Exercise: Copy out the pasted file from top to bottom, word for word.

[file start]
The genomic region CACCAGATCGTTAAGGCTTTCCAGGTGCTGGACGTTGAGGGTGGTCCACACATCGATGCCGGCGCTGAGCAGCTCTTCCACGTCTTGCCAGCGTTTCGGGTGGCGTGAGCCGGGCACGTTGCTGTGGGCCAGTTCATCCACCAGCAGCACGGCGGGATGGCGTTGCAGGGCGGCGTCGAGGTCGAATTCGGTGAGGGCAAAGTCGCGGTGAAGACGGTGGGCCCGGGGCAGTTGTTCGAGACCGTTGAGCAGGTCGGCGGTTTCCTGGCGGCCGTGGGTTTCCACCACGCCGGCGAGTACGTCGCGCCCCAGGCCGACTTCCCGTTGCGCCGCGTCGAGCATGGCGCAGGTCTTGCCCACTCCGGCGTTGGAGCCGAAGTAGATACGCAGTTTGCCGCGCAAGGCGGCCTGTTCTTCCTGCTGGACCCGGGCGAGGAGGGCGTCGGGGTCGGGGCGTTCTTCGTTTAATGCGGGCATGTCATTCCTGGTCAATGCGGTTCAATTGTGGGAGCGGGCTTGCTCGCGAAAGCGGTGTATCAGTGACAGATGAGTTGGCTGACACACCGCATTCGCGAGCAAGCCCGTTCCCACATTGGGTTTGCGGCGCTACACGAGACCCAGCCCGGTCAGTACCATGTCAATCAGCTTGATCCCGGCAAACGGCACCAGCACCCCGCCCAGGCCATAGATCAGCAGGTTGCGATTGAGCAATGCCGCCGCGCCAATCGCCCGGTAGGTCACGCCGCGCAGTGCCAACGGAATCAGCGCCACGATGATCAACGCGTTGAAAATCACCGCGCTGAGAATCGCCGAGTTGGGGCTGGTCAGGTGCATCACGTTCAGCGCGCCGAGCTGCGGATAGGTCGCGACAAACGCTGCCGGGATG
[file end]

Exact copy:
The genomic region CACCAGATCGTTAAGGCTTTCCAGGTGCTGGACGTTGAGGGTGGTCCACACATCGATGCCGGCGCTGAGCAGCTCTTCCACGTCTTGCCAGCGTTTCGGGTGGCGTGAGCCGGGCACGTTGCTGTGGGCCAGTTCATCCACCAGCAGCACGGCGGGATGGCGTTGCAGGGCGGCGTCGAGGTCGAATTCGGTGAGGGCAAAGTCGCGGTGAAGACGGTGGGCCCGGGGCAGTTGTTCGAGACCGTTGAGCAGGTCGGCGGTTTCCTGGCGGCCGTGGGTTTCCACCACGCCGGCGAGTACGTCGCGCCCCAGGCCGACTTCCCGTTGCGCCGCGTCGAGCATGGCGCAGGTCTTGCCCACTCCGGCGTTGGAGCCGAAGTAGATACGCAGTTTGCCGCGCAAGGCGGCCTGTTCTTCCTGCTGGACCCGGGCGAGGAGGGCGTCGGGGTCGGGGCGTTCTTCGTTTAATGCGGGCATGTCATTCCTGGTCAATGCGGTTCAATTGTGGGAGCGGGCTTGCTCGCGAAAGCGGTGTATCAGTGACAGATGAGTTGGCTGACACACCGCATTCGCGAGCAAGCCCGTTCCCACATTGGGTTTGCGGCGCTACACGAGACCCAGCCCGGTCAGTACCATGTCAATCAGCTTGATCCCGGCAAACGGCACCAGCACCCCGCCCAGGCCATAGATCAGCAGGTTGCGATTGAGCAATGCCGCCGCGCCAATCGCCCGGTAGGTCACGCCGCGCAGTGCCAACGGAATCAGCGCCACGATGATCAACGCGTTGAAAATCACCGCGCTGAGAATCGCCGAGTTGGGGCTGGTCAGGTGCATCACGTTCAGCGCGCCGAGCTGCGGATAGGTCGCGACAAACGCTGCCGGGATG